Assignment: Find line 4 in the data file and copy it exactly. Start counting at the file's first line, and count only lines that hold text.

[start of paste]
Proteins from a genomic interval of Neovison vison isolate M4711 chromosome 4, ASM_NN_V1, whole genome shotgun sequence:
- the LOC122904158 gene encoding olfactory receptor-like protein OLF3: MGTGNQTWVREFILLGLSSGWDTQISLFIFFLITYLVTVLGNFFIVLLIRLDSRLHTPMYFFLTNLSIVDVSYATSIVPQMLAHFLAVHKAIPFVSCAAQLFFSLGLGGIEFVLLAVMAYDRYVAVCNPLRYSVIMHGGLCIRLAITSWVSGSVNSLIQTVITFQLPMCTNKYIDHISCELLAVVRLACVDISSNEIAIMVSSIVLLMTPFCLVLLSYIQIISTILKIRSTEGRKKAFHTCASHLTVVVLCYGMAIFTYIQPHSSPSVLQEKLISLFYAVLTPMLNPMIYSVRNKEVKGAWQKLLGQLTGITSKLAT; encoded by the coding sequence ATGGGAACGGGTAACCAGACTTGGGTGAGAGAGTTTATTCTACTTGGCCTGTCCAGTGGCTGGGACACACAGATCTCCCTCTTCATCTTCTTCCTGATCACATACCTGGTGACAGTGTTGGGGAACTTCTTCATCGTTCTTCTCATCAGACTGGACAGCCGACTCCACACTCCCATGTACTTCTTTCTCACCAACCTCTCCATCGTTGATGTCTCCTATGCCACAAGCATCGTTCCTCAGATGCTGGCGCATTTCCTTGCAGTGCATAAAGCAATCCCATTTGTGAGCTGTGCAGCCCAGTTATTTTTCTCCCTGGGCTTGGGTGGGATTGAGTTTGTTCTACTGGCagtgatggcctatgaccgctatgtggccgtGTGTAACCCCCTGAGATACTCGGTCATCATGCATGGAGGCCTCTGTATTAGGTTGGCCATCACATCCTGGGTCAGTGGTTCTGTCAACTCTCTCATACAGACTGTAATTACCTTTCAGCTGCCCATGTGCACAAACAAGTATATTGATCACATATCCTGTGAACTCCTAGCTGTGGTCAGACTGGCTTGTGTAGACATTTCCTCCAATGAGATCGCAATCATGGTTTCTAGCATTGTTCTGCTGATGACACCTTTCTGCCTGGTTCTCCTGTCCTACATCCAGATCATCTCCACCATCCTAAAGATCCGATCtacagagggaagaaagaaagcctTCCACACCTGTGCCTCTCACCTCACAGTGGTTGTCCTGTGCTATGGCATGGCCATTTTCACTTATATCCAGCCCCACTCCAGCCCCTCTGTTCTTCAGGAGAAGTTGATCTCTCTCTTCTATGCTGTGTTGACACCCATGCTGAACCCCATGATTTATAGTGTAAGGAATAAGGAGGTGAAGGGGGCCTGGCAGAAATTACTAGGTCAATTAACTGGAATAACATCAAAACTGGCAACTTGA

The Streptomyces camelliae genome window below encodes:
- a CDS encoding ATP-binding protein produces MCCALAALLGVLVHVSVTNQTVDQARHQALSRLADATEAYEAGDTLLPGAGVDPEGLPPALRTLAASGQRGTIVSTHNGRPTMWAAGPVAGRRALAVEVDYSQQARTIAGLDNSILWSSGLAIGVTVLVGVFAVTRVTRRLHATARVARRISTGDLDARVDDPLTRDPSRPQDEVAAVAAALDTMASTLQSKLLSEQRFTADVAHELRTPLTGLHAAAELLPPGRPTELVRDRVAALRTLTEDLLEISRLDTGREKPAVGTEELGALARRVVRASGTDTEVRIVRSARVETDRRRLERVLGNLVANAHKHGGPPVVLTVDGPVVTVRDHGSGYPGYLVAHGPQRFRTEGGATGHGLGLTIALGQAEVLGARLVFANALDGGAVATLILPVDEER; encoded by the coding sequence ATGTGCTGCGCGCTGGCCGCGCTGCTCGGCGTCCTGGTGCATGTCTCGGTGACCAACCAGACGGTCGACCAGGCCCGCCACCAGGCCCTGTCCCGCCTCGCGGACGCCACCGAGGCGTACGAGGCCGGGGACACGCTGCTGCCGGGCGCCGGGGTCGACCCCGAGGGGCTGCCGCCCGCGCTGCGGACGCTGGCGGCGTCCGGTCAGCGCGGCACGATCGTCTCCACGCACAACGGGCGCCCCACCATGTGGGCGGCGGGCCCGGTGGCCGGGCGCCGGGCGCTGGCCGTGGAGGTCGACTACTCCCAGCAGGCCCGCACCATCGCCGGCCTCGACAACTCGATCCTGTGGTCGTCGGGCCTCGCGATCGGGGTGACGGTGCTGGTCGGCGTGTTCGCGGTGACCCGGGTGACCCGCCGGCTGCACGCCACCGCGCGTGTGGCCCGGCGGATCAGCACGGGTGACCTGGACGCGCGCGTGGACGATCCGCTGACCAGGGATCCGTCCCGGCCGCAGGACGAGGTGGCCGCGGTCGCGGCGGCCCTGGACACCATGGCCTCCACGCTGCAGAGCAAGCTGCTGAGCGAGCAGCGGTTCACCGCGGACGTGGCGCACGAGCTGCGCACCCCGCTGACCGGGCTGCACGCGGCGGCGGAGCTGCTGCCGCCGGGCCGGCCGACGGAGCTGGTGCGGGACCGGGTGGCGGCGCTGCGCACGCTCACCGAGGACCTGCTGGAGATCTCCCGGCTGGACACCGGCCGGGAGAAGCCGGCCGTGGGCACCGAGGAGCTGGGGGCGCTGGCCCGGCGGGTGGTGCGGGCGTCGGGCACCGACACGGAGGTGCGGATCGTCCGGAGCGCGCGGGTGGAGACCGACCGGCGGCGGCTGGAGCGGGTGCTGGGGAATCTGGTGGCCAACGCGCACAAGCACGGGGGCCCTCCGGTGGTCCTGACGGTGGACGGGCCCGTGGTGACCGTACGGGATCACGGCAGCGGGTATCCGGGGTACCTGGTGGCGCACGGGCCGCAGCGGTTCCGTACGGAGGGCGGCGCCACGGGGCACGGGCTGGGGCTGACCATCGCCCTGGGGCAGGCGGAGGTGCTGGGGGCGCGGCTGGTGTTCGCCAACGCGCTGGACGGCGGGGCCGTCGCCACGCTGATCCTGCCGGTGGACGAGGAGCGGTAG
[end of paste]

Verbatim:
- a CDS encoding ATP-binding protein produces MCCALAALLGVLVHVSVTNQTVDQARHQALSRLADATEAYEAGDTLLPGAGVDPEGLPPALRTLAASGQRGTIVSTHNGRPTMWAAGPVAGRRALAVEVDYSQQARTIAGLDNSILWSSGLAIGVTVLVGVFAVTRVTRRLHATARVARRISTGDLDARVDDPLTRDPSRPQDEVAAVAAALDTMASTLQSKLLSEQRFTADVAHELRTPLTGLHAAAELLPPGRPTELVRDRVAALRTLTEDLLEISRLDTGREKPAVGTEELGALARRVVRASGTDTEVRIVRSARVETDRRRLERVLGNLVANAHKHGGPPVVLTVDGPVVTVRDHGSGYPGYLVAHGPQRFRTEGGATGHGLGLTIALGQAEVLGARLVFANALDGGAVATLILPVDEER; encoded by the coding sequence ATGTGCTGCGCGCTGGCCGCGCTGCTCGGCGTCCTGGTGCATGTCTCGGTGACCAACCAGACGGTCGACCAGGCCCGCCACCAGGCCCTGTCCCGCCTCGCGGACGCCACCGAGGCGTACGAGGCCGGGGACACGCTGCTGCCGGGCGCCGGGGTCGACCCCGAGGGGCTGCCGCCCGCGCTGCGGACGCTGGCGGCGTCCGGTCAGCGCGGCACGATCGTCTCCACGCACAACGGGCGCCCCACCATGTGGGCGGCGGGCCCGGTGGCCGGGCGCCGGGCGCTGGCCGTGGAGGTCGACTACTCCCAGCAGGCCCGCACCATCGCCGGCCTCGACAACTCGATCCTGTGGTCGTCGGGCCTCGCGATCGGGGTGACGGTGCTGGTCGGCGTGTTCGCGGTGACCCGGGTGACCCGCCGGCTGCACGCCACCGCGCGTGTGGCCCGGCGGATCAGCACGGGTGACCTGGACGCGCGCGTGGACGATCCGCTGACCAGGGATCCGTCCCGGCCGCAGGACGAGGTGGCCGCGGTCGCGGCGGCCCTGGACACCATGGCCTCCACGCTGCAGAGCAAGCTGCTGAGCGAGCAGCGGTTCACCGCGGACGTGGCGCACGAGCTGCGCACCCCGCTGACCGGGCTGCACGCGGCGGCGGAGCTGCTGCCGCCGGGCCGGCCGACGGAGCTGGTGCGGGACCGGGTGGCGGCGCTGCGCACGCTCACCGAGGACCTGCTGGAGATCTCCCGGCTGGACACCGGCCGGGAGAAGCCGGCCGTGGGCACCGAGGAGCTGGGGGCGCTGGCCCGGCGGGTGGTGCGGGCGTCGGGCACCGACACGGAGGTGCGGATCGTCCGGAGCGCGCGGGTGGAGACCGACCGGCGGCGGCTGGAGCGGGTGCTGGGGAATCTGGTGGCCAACGCGCACAAGCACGGGGGCCCTCCGGTGGTCCTGACGGTGGACGGGCCCGTGGTGACCGTACGGGATCACGGCAGCGGGTATCCGGGGTACCTGGTGGCGCACGGGCCGCAGCGGTTCCGTACGGAGGGCGGCGCCACGGGGCACGGGCTGGGGCTGACCATCGCCCTGGGGCAGGCGGAGGTGCTGGGGGCGCGGCTGGTGTTCGCCAACGCGCTGGACGGCGGGGCCGTCGCCACGCTGATCCTGCCGGTGGACGAGGAGCGGTAG